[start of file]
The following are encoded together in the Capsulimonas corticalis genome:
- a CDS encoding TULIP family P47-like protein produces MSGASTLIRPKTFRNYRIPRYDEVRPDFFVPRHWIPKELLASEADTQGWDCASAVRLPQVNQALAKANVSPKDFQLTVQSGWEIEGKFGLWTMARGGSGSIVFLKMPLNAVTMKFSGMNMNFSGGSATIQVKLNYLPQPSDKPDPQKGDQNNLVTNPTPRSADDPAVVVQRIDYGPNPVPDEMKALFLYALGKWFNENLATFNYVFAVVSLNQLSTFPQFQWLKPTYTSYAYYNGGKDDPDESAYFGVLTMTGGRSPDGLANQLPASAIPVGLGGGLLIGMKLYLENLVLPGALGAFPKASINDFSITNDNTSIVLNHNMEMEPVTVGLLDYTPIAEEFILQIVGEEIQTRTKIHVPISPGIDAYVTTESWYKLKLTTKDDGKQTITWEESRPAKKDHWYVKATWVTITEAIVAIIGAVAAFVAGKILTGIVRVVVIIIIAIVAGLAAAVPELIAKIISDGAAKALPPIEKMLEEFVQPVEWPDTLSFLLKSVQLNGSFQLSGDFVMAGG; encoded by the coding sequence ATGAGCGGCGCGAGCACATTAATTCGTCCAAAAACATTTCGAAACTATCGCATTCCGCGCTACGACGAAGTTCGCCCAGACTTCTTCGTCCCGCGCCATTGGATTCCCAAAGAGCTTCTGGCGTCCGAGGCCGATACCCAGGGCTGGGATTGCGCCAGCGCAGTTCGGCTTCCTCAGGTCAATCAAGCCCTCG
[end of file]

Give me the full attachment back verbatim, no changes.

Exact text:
The following are encoded together in the Capsulimonas corticalis genome:
- a CDS encoding TULIP family P47-like protein produces MSGASTLIRPKTFRNYRIPRYDEVRPDFFVPRHWIPKELLASEADTQGWDCASAVRLPQVNQALAKANVSPKDFQLTVQSGWEIEGKFGLWTMARGGSGSIVFLKMPLNAVTMKFSGMNMNFSGGSATIQVKLNYLPQPSDKPDPQKGDQNNLVTNPTPRSADDPAVVVQRIDYGPNPVPDEMKALFLYALGKWFNENLATFNYVFAVVSLNQLSTFPQFQWLKPTYTSYAYYNGGKDDPDESAYFGVLTMTGGRSPDGLANQLPASAIPVGLGGGLLIGMKLYLENLVLPGALGAFPKASINDFSITNDNTSIVLNHNMEMEPVTVGLLDYTPIAEEFILQIVGEEIQTRTKIHVPISPGIDAYVTTESWYKLKLTTKDDGKQTITWEESRPAKKDHWYVKATWVTITEAIVAIIGAVAAFVAGKILTGIVRVVVIIIIAIVAGLAAAVPELIAKIISDGAAKALPPIEKMLEEFVQPVEWPDTLSFLLKSVQLNGSFQLSGDFVMAGG; encoded by the coding sequence ATGAGCGGCGCGAGCACATTAATTCGTCCAAAAACATTTCGAAACTATCGCATTCCGCGCTACGACGAAGTTCGCCCAGACTTCTTCGTCCCGCGCCATTGGATTCCCAAAGAGCTTCTGGCGTCCGAGGCCGATACCCAGGGCTGGGATTGCGCCAGCGCAGTTCGGCTTCCTCAGGTCAATCAAGCCCTCG